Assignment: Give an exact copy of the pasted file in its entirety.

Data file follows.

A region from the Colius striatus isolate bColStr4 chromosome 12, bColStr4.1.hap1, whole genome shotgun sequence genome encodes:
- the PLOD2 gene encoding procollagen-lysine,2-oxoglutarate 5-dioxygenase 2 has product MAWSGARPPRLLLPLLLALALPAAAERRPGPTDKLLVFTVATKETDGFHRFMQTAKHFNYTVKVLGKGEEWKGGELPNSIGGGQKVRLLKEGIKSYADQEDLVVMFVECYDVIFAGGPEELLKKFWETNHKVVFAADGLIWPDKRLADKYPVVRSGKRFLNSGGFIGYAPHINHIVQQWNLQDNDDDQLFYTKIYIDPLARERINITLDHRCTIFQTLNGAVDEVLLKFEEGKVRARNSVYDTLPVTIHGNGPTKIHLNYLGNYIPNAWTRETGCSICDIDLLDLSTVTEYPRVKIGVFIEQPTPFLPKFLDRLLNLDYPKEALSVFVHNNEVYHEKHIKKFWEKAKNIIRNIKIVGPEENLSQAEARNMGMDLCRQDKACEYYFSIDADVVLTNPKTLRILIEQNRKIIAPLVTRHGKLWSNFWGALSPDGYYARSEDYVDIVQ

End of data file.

A region from the Colius striatus isolate bColStr4 chromosome 12, bColStr4.1.hap1, whole genome shotgun sequence genome encodes:
- the PLOD2 gene encoding procollagen-lysine,2-oxoglutarate 5-dioxygenase 2 has product MAWSGARPPRLLLPLLLALALPAAAERRPGPTDKLLVFTVATKETDGFHRFMQTAKHFNYTVKVLGKGEEWKGGELPNSIGGGQKVRLLKEGIKSYADQEDLVVMFVECYDVIFAGGPEELLKKFWETNHKVVFAADGLIWPDKRLADKYPVVRSGKRFLNSGGFIGYAPHINHIVQQWNLQDNDDDQLFYTKIYIDPLARERINITLDHRCTIFQTLNGAVDEVLLKFEEGKVRARNSVYDTLPVTIHGNGPTKIHLNYLGNYIPNAWTRETGCSICDIDLLDLSTVTEYPRVKIGVFIEQPTPFLPKFLDRLLNLDYPKEALSVFVHNNEVYHEKHIKKFWEKAKNIIRNIKIVGPEENLSQAEARNMGMDLCRQDKACEYYFSIDADVVLTNPKTLRILIEQNRKIIAPLVTRHGKLWSNFWGALSPDGYYARSEDYVDIVQ